September 1973. Thomas More House was part of Phase II of the City’s building programme for the Barbican site. It was known as Block XI until completed. The original contractor was Turriff Limited. But after long delays and labour disputes Turriff were allowed to leave the site and their buildings were completed by John Laing Construction Limited.
Thomas More House is a terrace block running east to west along one side of Thomas More Garden, the largest of the Barbican gardens. It runs from Aldersgate Street as far as The City of London School for Girls.
The building consists of eleven and a half bays between giant concrete columns. Each bay contains a staircase and lift. In each bay on each floor there are two flats, one on either side of the staircase unit. The flats ‘wrap round’ the staircase unit at front and back. The bays are subdivided into three ‘room’ spans, so that one of the two flats has a two room span and the other has a one room span at front or back. As a result, on most floors, the flats are ‘L’-shaped and fit together round the staircase units so that one has a two span living room and a one span bedroom and the other has a one span living room and two bedrooms. This pattern is repeated along the building. There are seven storeys above podium with two storeys beneath. The podium is open under the upper structure of the building and has glazed entrances to nine bays. The top floor (which has to be reached by a flight of stairs) contains two penthouses per bay with barrel vaulted roofs and ceilings. At the eastern end the building abuts Mountjoy House. Part of the City of London School for Girls is underneath the building.
Thomas More House is an ‘east-west’ or ‘front to back’ block which means that it runs from east to west and the flats go through the whole depth of the block with living rooms facing south and bedrooms facing north.
Thomas More House is one of four very similar terrace blocks: Andrewes House and Speed House which face each other over Speed Gardens and the lake; and Thomas More House and Defoe House, which face each other over Thomas More Gardens. They each have penthouse flats at the top, ‘garden’ flats below the podium level, and regular flats in between. However, although many of the same flat types make up most of the flats in each house, there are many differences – most markedly in the nature of the ‘garden’ of sub-podium flats which are very different in each block.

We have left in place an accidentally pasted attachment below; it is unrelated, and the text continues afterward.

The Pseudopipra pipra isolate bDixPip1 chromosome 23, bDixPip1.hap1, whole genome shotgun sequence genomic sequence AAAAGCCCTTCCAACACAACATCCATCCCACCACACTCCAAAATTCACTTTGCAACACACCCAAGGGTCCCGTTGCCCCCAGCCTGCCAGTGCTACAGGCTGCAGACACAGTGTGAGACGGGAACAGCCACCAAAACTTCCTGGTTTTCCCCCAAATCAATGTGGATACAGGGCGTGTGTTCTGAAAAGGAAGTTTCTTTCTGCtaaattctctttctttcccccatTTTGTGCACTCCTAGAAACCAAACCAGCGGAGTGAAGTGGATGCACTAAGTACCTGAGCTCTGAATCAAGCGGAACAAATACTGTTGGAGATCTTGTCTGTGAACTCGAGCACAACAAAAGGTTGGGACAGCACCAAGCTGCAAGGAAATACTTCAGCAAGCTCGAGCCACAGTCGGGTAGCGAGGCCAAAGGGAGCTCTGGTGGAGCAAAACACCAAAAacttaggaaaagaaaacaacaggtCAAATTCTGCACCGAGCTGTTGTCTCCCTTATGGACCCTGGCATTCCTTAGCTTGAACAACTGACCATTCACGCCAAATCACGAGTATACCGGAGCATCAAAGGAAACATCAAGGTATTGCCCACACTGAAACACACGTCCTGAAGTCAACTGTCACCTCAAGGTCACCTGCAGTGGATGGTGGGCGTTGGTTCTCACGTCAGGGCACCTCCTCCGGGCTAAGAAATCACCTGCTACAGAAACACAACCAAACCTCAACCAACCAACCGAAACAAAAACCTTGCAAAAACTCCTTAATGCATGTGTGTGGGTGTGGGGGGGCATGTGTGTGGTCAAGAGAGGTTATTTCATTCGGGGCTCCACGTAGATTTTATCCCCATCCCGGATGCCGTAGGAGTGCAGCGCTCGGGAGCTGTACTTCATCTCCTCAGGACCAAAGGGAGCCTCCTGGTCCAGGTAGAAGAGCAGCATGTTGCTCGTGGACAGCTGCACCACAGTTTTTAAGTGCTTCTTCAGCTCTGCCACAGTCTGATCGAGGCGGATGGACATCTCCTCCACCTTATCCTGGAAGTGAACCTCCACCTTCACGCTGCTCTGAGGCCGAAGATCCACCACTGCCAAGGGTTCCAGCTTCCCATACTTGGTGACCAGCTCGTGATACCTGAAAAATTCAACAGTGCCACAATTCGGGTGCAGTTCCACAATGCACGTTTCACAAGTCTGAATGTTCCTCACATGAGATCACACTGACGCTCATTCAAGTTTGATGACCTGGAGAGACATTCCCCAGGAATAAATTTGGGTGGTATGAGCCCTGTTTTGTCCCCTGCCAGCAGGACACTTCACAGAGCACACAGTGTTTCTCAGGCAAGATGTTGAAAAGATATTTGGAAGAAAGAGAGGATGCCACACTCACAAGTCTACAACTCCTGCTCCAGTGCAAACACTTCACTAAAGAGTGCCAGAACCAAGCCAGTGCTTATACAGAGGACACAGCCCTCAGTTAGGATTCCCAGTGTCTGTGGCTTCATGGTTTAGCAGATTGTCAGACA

Thomas More House contains 155 flats ranging in size from one to four rooms. Above podium level there are six storeys of flats and one storey of penthouse flats. The living rooms of the flats above podium level look south across the tennis courts and landscaped area behind the City of London School for Girls, while the view north is over Thomas More Gardens. There are three storeys of flats below podium level. The flats on the lowest garden level are studio flats. Above, are two upper levels of larger garden flats. All have living rooms facing onto the gardens as opposed to the flats above the podium which are oriented the other way round.
There are glazed entrance doors at podium level on Thomas More HIghwalk for each staircase. There is an entrance at 03 level off the cobbled road at the back which is the road into the car park. (There are two buttons in the lift fort 03 level, one so that the door opens onto the car park, and the other for owners of the lowest garden flats who need the other door to open on the building side where their flats are.). There are gates directly onto Thomas More Garden which provides access from the gardens.
Lifts and staircases
The building is divided into eleven and a half bays between giant columns. Each bay with flats above has a staircase and lift, which serve two flats on each floor. There are 10 staircases numbered 15 to 24.
At 03 level is the Thomas More Car Park, whose entrance is down the ramp off Aldersgate Street. Some cars are also parked right next to the lifts under Thomas More House.
I have not located the tenants’ stores.